Almost everybody living in the Hungarian capital Budapest knows the loud noise of the iconic Ikarus bus. But after over 50 years in service, these old, rattling blue vehicles have been retired from public duty.
The last few did a farewell tour around the capital so passengers could say goodbye to the ripped faux leather seats and clattering of the ticket punch.
Széll Kálmán Square in Budapest was crowded with photographers who wanted to capture for the last time these most iconic pieces of Eastern European transport history.
The 200 series Ikarus buses, which were created by the world-famous designer László Finta, were brought into service in 1967. And have since received numerous international prizes.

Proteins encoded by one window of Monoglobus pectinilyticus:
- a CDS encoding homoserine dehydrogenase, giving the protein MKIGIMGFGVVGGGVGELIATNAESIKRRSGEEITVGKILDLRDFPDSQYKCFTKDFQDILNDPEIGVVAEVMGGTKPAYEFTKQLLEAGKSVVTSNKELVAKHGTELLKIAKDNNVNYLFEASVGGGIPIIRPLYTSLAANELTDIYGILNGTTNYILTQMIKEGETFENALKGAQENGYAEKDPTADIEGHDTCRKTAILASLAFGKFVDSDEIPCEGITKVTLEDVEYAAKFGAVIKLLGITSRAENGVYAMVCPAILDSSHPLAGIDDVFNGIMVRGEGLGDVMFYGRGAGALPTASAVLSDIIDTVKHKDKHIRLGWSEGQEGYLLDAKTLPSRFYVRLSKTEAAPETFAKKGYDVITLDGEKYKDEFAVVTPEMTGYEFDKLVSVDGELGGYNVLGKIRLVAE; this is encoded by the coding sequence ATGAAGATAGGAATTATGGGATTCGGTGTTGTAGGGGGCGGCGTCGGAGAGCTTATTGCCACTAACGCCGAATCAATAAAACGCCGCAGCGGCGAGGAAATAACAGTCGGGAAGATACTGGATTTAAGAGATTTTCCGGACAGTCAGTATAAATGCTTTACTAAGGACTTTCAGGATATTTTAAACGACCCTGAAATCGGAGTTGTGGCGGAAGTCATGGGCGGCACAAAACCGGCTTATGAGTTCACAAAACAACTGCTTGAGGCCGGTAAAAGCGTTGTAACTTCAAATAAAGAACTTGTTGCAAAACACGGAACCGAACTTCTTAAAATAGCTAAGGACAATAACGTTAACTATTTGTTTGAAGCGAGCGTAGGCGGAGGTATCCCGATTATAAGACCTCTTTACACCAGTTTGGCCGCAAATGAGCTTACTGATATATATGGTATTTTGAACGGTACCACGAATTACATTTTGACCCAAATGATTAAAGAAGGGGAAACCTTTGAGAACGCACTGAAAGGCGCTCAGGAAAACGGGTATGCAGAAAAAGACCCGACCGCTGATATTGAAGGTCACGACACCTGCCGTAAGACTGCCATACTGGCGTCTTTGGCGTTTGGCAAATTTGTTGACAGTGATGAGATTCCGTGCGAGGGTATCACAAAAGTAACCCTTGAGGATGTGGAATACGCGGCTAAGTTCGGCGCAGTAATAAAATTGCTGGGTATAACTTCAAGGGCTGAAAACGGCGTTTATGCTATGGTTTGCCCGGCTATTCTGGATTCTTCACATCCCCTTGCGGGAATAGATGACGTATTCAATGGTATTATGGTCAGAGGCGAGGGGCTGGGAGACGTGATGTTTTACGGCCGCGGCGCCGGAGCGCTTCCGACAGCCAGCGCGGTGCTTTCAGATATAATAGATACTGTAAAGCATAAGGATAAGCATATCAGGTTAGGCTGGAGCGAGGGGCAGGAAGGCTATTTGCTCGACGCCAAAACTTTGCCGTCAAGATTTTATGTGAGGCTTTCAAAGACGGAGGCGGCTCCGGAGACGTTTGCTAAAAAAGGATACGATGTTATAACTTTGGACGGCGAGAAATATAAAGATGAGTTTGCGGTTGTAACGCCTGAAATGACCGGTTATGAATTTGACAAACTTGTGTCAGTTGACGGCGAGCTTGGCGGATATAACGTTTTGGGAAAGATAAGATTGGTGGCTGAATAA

Some years around 13,000 of the buses rolled off the production line making Ikarus, at the time, the fourth largest bus manufacturer in the world. The Ikarus 286 could be seen everywhere from the United States to Kazakhstan.
But today sees the end of an era. Although the high-floor monster belched smoke and broke down regularly, it will be missed by many. A feature of urban life throughout the decades, but also a symbol of Budapest and Hungary.